By THÉRÈSE MARGOLIS
After just short of three years in Mexico, Malaysian Ambassador Mohammed Azhar bin Mazlan and his wife Amelia Amani Lee Abdullah will be heading back to Kuala Lumpur next week, where he will take up a new position inside his country’s Foreign Ministry.
But in the short time he served in Mexico (he had to wait nearly 11 months before presenting diplomatic credentials to Mexican President Enrique Peña Nieto), Mazlan focused primarily on trying to boost bilateral economic and commercial relations, organizing trade exhibitions, hosting commercial missions and showcasing Malaysia in every possible Mexican forum he could muster.
Mazlan’s efforts paid off.
Between 2015 and 2017, combined two-way trade between Mexico and Malaysia jumped by 15 percent, from $2 billion to $2.6 billion in 2017, according to Malaysian statistics, and that figure is expected to rise another 15 percent in 2018, to nearly $3 billion.
Mazlan accomplished all this despite the fact that there exists no free-trade agreement between Mexico and Malaysia.
“Mexico is our Number One trade partner in Latin America, and we are its Number One trade partner in the Association of Southeast Asian Nations (ASEAN),” Mazlan told Pulse News Mexico earlier this week.
“In fact, three quarters of our Latin American trade is with Mexico.”
Moreover, while a small portion of Mexico’s exports to Malaysia fall into the agricultural basket, the majority of the goods exchanged between the two countries — on both sides — are manufactured products, with considerable value-added worth, including electronics, electrical equipment, auto parts, petrochemicals and aerospace technology.
And if Mazlan has his way, the two countries will be enjoying a lot more bilateral cooperation in the crucial field of aerospace in the years ahead, including an exchange of best-practice technologies at the academic level and conception-to-assembly-line competence, thanks in great part to a two-way aeronautics agreement signed between Mexico and Malaysia in 2016.
“I think that once the Trans-Pacific Cooperation (TPP) – to which both Mexico and Malaysia are inscribed – we are going to see an even faster uptick in our bilateral trade, perhaps as much as 15 to 20 percent each year,” the envoy said.
As for investment, Malaysian companies have capital holdings in Mexico to the tune of about $500 million, mainly in the form an offshore oil exploration and extraction project initiated late last year by that country’s state-owned petroleum giant Petronas (short for Petroliam Nasional Berhad) in the southern Mexican state of Campeche, due to begin production in 2019.
“With the recent opening of the Mexican energy sector, I think there will be a lot more binational cooperation in the energy field,” Mazlan said.
Malaysia is also represented in Mexico by DXN, a coffee and beverage plant in Tlaxcala that provides direct-sales jobs to some 120,000 Mexican distributors, and the Likom sheet metal factory in Ciudad Juárez that produces computer casings.
Mexico, in turn, has investments in Malaysia through the Monterrey-based cement giant corporation Cementos Mexicanos (Cemex), a Gruma tortilla factory in Selangor, and the amusement park conglomerate KidZania, worth, collectively, about $35 million.
Mazlan said that there are a seemingly infinite array of sectors in which Mexico and Malaysia could cooperate, given that the two countries have complementary economies.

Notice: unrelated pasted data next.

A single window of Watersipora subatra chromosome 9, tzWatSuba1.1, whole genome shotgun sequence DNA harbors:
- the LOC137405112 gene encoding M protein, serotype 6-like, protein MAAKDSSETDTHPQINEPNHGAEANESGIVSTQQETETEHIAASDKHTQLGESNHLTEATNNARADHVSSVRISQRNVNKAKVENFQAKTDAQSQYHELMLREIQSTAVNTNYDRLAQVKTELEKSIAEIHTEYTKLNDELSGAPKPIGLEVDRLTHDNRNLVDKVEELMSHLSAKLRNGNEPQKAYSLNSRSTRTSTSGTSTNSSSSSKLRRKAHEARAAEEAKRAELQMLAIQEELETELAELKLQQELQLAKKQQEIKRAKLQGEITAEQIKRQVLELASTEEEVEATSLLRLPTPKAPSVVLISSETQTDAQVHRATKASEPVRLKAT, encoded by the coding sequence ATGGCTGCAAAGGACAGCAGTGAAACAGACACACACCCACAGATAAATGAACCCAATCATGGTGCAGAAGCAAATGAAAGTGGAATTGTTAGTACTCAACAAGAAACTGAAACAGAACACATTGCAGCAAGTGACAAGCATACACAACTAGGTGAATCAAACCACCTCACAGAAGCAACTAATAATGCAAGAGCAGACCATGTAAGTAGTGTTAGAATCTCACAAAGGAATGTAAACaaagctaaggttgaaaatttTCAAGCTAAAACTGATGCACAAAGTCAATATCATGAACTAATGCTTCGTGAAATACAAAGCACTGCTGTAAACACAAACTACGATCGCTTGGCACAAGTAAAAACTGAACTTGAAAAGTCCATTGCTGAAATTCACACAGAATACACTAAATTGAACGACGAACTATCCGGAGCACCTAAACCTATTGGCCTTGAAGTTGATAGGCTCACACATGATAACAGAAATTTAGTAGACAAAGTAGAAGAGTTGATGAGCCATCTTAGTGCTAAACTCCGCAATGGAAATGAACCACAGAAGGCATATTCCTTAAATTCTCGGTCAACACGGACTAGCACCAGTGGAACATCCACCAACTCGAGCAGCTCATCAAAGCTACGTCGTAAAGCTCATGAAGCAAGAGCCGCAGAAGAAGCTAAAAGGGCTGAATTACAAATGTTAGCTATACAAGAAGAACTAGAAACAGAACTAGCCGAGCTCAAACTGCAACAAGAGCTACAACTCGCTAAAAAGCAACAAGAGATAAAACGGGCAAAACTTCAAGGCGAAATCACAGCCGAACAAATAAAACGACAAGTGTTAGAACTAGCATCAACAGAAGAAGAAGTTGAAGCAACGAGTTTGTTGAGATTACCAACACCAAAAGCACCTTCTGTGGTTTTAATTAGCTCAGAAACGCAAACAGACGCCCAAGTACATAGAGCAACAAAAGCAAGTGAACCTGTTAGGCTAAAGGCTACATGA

One project that he has worked hard to promote during his time here is the establishment of prime halal cattle ranches that would produce high-end steaks and other beef products that could be sold in Malaysia and the rest of the Islamic world.
“The international halal market is massive, worth about $6 trillion a year,” Mazlan said.
“Malaysia is interested in helping Mexico develop a solid foothold in that market by helping to set up ranches, slaughterhouses and packing plants that are halal-compliant.”
Mazlan is right.
There is no other sector in the agricultural industry that is expanding as fast as the halal market.
There are 57 predominantly Muslim countries around the world, and about 65 percent of the halal meat and poultry they consume is imported.
SuKarne, Mexico’s largest meatpacking company, has already opened a small ranch and slaughterhouse in Culiacán with three Muslim butchers, all of whom have been halal-certified, and has begun to pioneer the international halal market for Mexico.
“But we are not just talking about meat,” Mazlan said.
“There is also a demand for halal-compliant cosmetics and medications.”
Mazlan pointed out that Malaysian meat producers have developed a complex guidebook to how to meet halal standards, and are now helping Japan to get ready for the 2020 Olympic Games in Tokyo by preparing the meat suppliers there with halal-compliance knowhow.
Mazlan admitted that there are still some obstacles to doing business between Mexico and Malaysia, mainly a vast mutual unawareness and a geographic separation of nearly 16,000 kilometers.
“We are working to bridge the awareness gap through cultural, gastronomic and tourism events, and in today’s world of internet connectivity, geographic distance becomes much less importance,” he said.
The ambassador also said that he and his government are working to establish direct flights between Mexico and Malaysia through AirAsia Berhad, a low-cost Malaysian airline.
“Malaysia and Mexico are close friends and I see the bilateral relationship improving even further in the years ahead,” Mazlan concluded.
“We are already cooperating with one another in the economic, commercial, political and cultural fields, and there are many other possible avenues of even greater cooperation in the years ahead.”